A plaque remaining from the Big Apple Night Club at West 135th Street and Seventh Avenue in Harlem.

Above, a 1934 plaque from the Big Apple Night Club at West 135th Street and Seventh Avenue in Harlem. Discarded as trash in 2006.

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Entry from July 14, 2014
“Gay and proud” ("I’m gay and I’m proud")

"Gay and proud” is a gay slogan that appears to have started in New York City in 1969 and 1970. “Say it loud, gay and proud!” was a chant during the Stonewall riots at the Stonewall Inn in New York City’s Greenwich Village in 1969. “Say it loud, gay is proud” was also chanted during New York City’s first Gay Pride Day on June 28, 1970. “Play It Loud, I’m Gay and I’m Proud” was cited in print in September 1970.

“Say It Loud—I’m Black and I’m Proud” (1968), a funk song by James Brown (1933-2006), probably influenced the gay pride chant.


Wikipedia: Gay pride
Gay pride or LGBT pride is the positive stance against discrimination and violence toward lesbian, gay, bisexual, and transgender (LGBT) people to promote their self-affirmation, dignity, equality rights, increase their visibility as a social group, build community, and celebrate sexual diversity and gender variance. Pride, as opposed to shame and social stigma, is the predominant outlook that bolsters most LGBT rights movements throughout the world. Pride has lent its name to LGBT-themed organizations, institutes, foundations, book titles, periodicals and even a cable TV station and the Pride Library.

Ranging from solemn to carnivalesque, pride events are typically held during LGBT Pride Month or some other period that commemorates a turning point in a country’s LGBT history, for example Moscow Pride in May for the anniversary of Russia’s 1993 decriminalization of homosexuality. Some pride events include LGBT pride parades and marches, rallies, commemorations, community days, dance parties, and large festivals, such as Sydney Mardi Gras, which spans several weeks.
(...)
On November 2, 1969, Craig Rodwell, his partner Fred Sargeant, Ellen Broidy, and Linda Rhodes proposed the first pride march to be held in New York City by way of a resolution at the Eastern Regional Conference of Homophile Organizations (ERCHO) meeting in Philadelphia.

OCLC WorldCat record
Gay and proud
Author: Philip S Dorn
Publisher: [United States?] : Neptune Readers, ©1970.
Series: Neptune Readers, NR-104
Edition/Format: Book : English

OCLC WorldCat record
June 28, 1970 : gay and proud.
Author: Breck Ardery
Publisher: New York, N.Y. : W. Ardery, [197-?]
Edition/Format: Audiobook on LP : LP recording : English

29 June 1970, The Capital Times (Madison, WI), “Protest Social Pressures: 20,000 March for Homosexuality,” pg. 6, col. 4:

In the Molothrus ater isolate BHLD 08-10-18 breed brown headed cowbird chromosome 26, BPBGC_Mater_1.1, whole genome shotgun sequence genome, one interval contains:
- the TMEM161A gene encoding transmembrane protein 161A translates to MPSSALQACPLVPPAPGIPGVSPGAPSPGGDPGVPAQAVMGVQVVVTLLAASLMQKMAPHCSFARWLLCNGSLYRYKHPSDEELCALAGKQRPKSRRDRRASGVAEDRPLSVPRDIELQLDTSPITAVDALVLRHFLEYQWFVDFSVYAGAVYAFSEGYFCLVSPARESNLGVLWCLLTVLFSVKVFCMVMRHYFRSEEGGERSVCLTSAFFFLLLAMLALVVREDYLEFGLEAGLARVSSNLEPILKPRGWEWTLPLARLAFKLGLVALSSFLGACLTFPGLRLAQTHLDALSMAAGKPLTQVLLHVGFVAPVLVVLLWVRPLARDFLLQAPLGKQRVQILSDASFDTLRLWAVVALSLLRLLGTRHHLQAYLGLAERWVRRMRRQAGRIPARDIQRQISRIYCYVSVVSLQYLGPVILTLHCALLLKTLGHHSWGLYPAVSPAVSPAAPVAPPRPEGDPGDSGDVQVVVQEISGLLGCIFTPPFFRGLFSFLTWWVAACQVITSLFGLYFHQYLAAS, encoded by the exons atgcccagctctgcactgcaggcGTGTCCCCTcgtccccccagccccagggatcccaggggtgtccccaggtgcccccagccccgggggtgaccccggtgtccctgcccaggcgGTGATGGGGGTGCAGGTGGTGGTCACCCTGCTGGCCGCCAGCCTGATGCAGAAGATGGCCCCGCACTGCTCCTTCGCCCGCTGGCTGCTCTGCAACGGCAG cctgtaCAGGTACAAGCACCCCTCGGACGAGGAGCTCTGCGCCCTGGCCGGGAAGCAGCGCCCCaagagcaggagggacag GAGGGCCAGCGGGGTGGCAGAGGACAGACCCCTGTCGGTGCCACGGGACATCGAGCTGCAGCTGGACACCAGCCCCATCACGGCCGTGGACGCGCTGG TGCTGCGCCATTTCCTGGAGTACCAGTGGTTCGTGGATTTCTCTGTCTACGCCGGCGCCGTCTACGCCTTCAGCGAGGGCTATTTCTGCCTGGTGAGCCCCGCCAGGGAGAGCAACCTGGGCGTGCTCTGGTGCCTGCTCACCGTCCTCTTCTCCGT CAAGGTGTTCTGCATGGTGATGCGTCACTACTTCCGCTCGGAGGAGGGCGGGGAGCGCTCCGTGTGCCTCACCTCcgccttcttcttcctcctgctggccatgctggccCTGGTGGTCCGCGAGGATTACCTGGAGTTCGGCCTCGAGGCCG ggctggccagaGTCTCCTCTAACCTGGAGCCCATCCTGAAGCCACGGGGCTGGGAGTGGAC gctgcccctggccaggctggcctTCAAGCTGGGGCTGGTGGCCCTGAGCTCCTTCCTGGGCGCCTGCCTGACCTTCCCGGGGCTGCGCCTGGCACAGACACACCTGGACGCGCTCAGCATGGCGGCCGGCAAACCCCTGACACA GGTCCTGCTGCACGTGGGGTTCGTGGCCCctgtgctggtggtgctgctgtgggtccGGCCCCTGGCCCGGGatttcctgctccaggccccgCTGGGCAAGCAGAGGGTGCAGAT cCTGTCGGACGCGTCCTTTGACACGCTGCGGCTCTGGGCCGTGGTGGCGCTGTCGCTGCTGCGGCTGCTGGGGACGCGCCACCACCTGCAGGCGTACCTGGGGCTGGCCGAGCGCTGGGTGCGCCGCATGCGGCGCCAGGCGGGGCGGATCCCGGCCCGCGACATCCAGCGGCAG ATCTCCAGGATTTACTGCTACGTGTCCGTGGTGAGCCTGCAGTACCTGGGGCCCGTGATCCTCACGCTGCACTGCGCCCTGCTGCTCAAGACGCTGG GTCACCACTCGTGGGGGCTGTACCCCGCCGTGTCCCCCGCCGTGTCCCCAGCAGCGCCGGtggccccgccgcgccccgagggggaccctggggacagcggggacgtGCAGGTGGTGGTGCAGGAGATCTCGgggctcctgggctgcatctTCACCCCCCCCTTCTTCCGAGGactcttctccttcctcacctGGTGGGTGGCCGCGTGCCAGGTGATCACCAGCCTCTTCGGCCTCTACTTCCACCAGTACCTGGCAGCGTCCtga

NEW YORK (UPI)—Bright banners and bold slogans declaring pride in homosexuality marked a three-mile march by 15,000 to 20,000 men and women Sunday.

The parade from Greenwich Village through midtown Manhattan to Central Park was the culmination of “Gay Liberation Week,” a series of celebrations designed to publicize the new militant fervor among hornosexual organizations

“Say it loud gay is proud,” chanted the marchers.

Google Books
28 September 1970, SCREW, pg. 16:
Play It Loud, I’m Gay and I’m Proud

Google Books
Dancing the Gay Lib Blues;
A Year in the Homosexual Liberation Movement

By Arthur Bell
New York, NY: Simon and Schuster
1971
Pg. 60:
He was gay and proud and loud, and he got busted on Forty-second Street for petitioning.
Pg. 84:
At first it was a little strange marching up the center of Manhattan shouting, “I’m gay. I’m gay.” But as we marched it became like saying, “Hey, Mom, I’m gay and I’m beautiful.” “Hey, Dad, I’m gay and I’m proud.”

Google Books
The Gay Militants
By Donn Teal
New York, NY: Stein and Day/Publishers
1971
Pg. 120:
On the walk to the 6th Precinct, GAY reported that Chants rang out. “Gay and proud, Say it loud, Gay and proud, Say it loud!” “Gay, Gay Power to the Gay, Gay People!”

Google News Archive
18 March 1971, The Village Voice (New York, NY), “Gay march on Albany: Coming out against straight-jacket laws” by Arthur Bell, pg. 54, col. 3:
One beautiful thing that’s come from Stonewall, a sense of community best felt at dances and demonstrations, never before felt at bars, never ever felt, at least by this feeler, before gay became proud.

Google Books
The Mating Trade
By John Godwin
Garden City, NY: Doubleday
1973
Pg. 216:
On Gay Pride Day of 1970, some twenty thousand homophile men and women gathered in New York’s Central Park for a “Gay-In” of speeches, songs, sign-waving and chanting, with the slogans reflecting an increasingly militant temper:

Say it loud! Gay and proud!
Better blatant than latent!
Ho-Ho-Homosexuall

OCLC WorldCat record
Gay and proud : struggling to build an above-ground culture.
Publisher: [San Francisco, Calif. : Bruce B. Brugmann, 1974]
Series: San Francisco Bay guardian (San Francisco, Calif. : 1968 : Home ed.), v. 9, no. 2.
Edition/Format: Book : English

OCLC WorldCat record
[Man holding an Australian flag and wearing a t-shirt with the phrase, gay and proud], Gay Mardi Gras, 1981
Author: William Yang
Publisher: 1981.
Edition/Format: Image : Picture : English
Database: WorldCat
Summary:
“The parade of 1981 was something of a street demonstration march, although there were floats and a few costumes. It was a different route from the Oxford/Flinders Streets route now. It started around the barracks in Paddington, wound down Surrey Hills near Belmore Park, went up George Street and ended in Hyde Park."--William Yang.

Posted by Barry Popik
New York CityGovernment/Law/Politics/Military • Monday, July 14, 2014 • Permalink